Boulder, Colo. A proud Kansas University graduate, Mark Randall has been on the lookout for Buffaloes all week.
“I give Chauncey (Billups) a little ribbing about it,” Randall, the director of the Denver Nuggets’ community ambassador program, said of the Nuggets’ point guard, who played at the University of Colorado.
“(Former Buff player) Jamahl Mosley is on our staff. I give him a hard time about it, too.”
“It,” of course, is the annual migration of Jayhawk fans to the flatirons for the KU-CU men’s basketball game.
At least half of the seats in 11,064-seat Coors Events Center are likely to be occupied by fans wearing crimson and blue today, as has been the case the past couple of decades.
“CU faithful make light of it, but they know there will be a large Jayhawk contingent for this game,” former KU power forward Randall said of the 2:30 p.m. matchup between KU (12-4 overall, 1-0 Big 12) and CU (8-7, 0-1).
“Everybody jokes about this being a home game for KU, which it pretty much is,” Randall added.
Fan support has helped KU snare five straight victories and 16 of 17 in a building Boulder Daily Camera columnist Ryan Thorburn refers to as “Allen Fieldhouse West Annex.”
“It’s always been the case it’s been a quote-unquote extra home game for KU,” said Randall, who went 3-2 at Coors Center during his KU career (1986-91, which included a red-shirt year).
“It’s so close to the border we get a lot of fans from Western Kansas. They never seem to disappoint. They come to the game every year.”
Jayhawk fans showed in full force last year despite the fact they had to purchase single-game tickets to three games in order to land a ticket to the KU-CU game.
This year, the system remained in effect early on, but it didn’t last. Fans now can purchase single-game tickets to today’s game. Colorado just hiked the prices.
General-admission tickets, which normally cost $10, sell for $30 today. Lower-center-court tickets, which normally sell for $30, go for $50. Middle-center-court tickets, normally $20, cost $40. Corner tickets, normally $15, go for $35, and upper-bleachers areas, normally $15, go for $35.
“I think it’s easily half KU fans,” Randall said. “We get the whole north side. We get the northwest corner, the northeast corner and the east side. The west side is CU season-ticket holders.”
Randall cautions that the mere presence of fans does not guarantee a KU victory.
The Buffs, who have played before an average of 3,532 spectators, are 7-2 at home this season.
“Never take it for granted when you come here. You have to deal with altitude,” Randall said. “I remember coach (Roy) Williams always said the altitude was only in your head.
“Buddy, it’s in your head, it’s in your lungs. You have less oxygen,” Randall said of playing at 5,280 feet.
“When I played for the Nuggets, after we returned from a road trip, it took a full day to assimilate back. It’s chemical. It’s biological. If you are a starter, it takes a full 10 minutes to catch your breath.”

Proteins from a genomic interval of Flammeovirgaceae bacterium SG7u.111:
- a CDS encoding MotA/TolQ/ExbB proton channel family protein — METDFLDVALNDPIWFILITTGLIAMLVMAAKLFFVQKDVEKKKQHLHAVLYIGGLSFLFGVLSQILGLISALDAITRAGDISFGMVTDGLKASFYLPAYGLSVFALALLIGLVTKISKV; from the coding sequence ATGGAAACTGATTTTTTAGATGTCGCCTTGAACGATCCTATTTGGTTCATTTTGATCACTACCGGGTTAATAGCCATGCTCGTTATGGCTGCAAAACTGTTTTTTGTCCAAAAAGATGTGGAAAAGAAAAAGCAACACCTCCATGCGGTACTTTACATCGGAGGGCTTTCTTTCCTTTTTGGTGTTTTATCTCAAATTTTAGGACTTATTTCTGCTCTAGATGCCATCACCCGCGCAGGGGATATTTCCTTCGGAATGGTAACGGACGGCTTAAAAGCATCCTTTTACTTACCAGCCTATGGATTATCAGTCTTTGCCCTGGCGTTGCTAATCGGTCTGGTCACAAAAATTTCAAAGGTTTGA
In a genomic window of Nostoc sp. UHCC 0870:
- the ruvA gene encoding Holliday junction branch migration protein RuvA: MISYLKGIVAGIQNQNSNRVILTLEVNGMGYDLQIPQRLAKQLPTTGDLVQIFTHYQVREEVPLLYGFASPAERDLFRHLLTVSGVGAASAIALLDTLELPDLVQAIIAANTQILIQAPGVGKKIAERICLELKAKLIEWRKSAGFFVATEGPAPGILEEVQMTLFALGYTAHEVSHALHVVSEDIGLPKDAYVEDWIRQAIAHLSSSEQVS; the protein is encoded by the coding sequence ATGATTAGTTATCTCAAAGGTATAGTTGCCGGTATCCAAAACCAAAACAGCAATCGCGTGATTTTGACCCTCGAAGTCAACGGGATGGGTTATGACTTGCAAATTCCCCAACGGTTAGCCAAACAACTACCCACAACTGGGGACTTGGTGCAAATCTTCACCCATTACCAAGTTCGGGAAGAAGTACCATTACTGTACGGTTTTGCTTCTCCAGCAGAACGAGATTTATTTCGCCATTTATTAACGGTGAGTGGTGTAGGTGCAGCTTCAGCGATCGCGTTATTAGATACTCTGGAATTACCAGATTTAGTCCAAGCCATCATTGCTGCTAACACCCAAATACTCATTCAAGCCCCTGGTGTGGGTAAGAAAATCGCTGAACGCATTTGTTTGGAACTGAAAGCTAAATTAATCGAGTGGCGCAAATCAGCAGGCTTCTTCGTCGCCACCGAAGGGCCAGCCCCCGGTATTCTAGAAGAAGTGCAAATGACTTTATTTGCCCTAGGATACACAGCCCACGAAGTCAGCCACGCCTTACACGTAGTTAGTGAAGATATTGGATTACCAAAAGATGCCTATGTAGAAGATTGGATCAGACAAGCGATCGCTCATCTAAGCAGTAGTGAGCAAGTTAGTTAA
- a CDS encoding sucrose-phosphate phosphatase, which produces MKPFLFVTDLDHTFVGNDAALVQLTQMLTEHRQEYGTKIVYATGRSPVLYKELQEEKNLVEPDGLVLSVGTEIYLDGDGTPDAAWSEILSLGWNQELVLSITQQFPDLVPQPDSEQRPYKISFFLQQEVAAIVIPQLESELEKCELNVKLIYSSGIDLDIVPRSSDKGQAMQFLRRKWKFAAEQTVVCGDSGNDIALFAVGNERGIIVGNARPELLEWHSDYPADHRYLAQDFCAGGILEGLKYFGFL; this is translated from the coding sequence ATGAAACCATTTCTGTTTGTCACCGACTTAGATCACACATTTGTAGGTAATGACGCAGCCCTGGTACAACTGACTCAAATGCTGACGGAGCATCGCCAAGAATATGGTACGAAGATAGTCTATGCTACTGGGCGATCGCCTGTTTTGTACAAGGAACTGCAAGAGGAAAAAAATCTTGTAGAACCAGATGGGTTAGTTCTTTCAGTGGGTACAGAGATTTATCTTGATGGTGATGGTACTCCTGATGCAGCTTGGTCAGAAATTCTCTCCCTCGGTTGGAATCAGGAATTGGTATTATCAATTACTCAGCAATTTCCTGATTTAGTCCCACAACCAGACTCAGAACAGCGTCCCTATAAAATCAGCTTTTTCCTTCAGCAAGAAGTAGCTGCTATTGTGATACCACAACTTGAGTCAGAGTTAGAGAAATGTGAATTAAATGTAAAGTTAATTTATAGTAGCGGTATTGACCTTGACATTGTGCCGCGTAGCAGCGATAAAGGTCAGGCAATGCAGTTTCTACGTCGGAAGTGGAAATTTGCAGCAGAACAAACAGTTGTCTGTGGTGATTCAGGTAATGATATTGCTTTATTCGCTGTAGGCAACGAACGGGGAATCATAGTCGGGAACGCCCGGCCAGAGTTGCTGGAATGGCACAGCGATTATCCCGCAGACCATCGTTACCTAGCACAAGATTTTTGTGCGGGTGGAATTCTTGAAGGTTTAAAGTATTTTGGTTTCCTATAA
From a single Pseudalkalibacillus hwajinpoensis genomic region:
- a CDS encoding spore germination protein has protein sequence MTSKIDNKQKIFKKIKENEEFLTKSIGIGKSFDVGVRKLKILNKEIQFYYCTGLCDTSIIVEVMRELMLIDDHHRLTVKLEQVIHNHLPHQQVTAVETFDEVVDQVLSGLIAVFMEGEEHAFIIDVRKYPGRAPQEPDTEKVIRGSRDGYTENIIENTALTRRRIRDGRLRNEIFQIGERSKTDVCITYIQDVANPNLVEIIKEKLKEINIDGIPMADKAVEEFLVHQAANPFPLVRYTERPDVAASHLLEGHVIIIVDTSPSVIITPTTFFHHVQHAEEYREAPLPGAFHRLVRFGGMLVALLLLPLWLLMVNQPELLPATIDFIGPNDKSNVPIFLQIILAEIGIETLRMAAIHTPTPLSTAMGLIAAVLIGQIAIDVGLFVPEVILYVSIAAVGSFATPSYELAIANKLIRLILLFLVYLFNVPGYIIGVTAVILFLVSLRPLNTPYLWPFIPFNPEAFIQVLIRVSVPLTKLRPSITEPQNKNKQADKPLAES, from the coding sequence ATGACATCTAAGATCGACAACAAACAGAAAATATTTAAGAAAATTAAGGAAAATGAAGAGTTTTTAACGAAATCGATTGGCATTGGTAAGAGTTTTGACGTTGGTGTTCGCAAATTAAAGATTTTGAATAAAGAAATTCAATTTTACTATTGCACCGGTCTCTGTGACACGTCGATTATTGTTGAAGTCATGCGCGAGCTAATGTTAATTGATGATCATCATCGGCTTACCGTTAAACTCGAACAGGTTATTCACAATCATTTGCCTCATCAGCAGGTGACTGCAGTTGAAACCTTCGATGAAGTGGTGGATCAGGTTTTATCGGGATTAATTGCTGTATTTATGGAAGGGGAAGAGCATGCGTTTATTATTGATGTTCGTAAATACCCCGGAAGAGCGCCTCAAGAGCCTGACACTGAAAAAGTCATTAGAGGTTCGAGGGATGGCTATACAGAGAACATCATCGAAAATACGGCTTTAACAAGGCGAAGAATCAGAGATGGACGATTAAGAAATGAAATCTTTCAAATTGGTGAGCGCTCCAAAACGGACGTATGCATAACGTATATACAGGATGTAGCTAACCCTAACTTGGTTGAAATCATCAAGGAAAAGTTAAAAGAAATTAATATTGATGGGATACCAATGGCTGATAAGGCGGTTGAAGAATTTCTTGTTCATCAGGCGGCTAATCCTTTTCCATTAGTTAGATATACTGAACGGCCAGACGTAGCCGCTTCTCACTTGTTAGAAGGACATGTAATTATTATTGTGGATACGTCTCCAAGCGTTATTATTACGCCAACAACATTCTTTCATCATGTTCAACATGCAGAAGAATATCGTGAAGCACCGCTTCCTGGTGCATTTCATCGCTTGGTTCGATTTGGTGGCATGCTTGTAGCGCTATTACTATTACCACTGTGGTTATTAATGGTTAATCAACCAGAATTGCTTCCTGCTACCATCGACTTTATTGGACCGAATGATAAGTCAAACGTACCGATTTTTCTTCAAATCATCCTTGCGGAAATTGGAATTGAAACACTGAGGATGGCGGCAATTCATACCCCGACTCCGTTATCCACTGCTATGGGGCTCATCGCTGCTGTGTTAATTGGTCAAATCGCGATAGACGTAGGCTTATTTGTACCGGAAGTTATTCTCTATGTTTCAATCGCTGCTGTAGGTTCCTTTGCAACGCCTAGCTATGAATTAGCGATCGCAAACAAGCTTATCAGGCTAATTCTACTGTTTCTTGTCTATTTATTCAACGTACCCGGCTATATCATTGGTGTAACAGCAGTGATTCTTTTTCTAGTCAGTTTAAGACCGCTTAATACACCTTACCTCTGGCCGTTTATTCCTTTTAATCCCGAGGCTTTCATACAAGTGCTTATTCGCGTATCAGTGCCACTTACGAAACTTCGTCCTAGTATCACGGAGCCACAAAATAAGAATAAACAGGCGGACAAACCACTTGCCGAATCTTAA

The fans usually help energize the visitors.
“We have a lot of fans there that support us, which we appreciate,” KU sophomore Brady Morningstar said.
“We have a lot of fans up there, but it still feels like a road game,” junior Sherron Collins noted. “We’ll still be wearing white. The (CU) fans will be saying things to us. We have to take it seriously like a road game.”
KU coach Bill Self, whose teams are 5-0 in Boulder, hopes for the usual turnout of Jayhawk supporters.
“We’ve always traveled well to Colorado. Hopefully the weather is nice and our fans in that area can get out there again this year,” he said. “People call it a home court for us. It hasn’t been a home court. Certainly it makes a better venue for us when we have that many people there.”
On the court, the Jayhawks face a team stinging from Wednesday’s 107-62 loss at Missouri.
Freshman guard Ryan Kelley scored 19 points, and junior guard Dwight Thorne II had 13 for Colorado, which committed a season-high 26 turnovers.
Sophomore guard Cory Higgins averages a team-leading 17.5 points for CU, which has also lost to Montana State, Stanford, TCU, Buffalo, Vermont and SMU.
CU — which has dropped 11 in a row overall to KU — has defeated Arkansas Pine-Bluff, Harvard, Lafayette, Colorado State, Prairie View A&M;, Louisiana-Monroe and Coppin State.
Thorne is the only other double-digit scorer at 11.9 ppg.
“They are young. He’s starting to bring in his type of players here,” Randall said of second-year coach Jeff Bzdelik.
“I bleed Kansas, but I, being a member of the Colorado community, pull for him to get something going,” added Randall, who once worked as an assistant for former Nuggets’ coach Bzdelik.
“He runs a special style, the Princeton style that he used at Air Force. He’ll be all right. The thing for them (Buffs) is to get their facilities to the Big 12 level. Everybody is upgrading. The flatirons ... you don’t get a much more beautiful setting than that. It’s his second year. I think he’ll get the job done.”
Until Bzdelik does, the Buffs will have to deal with KU fans invading their home arena once a year.
“I know I always look forward to coming to the game,” Randall said. “I think this is the 12th straight year. It’s always fun in there.”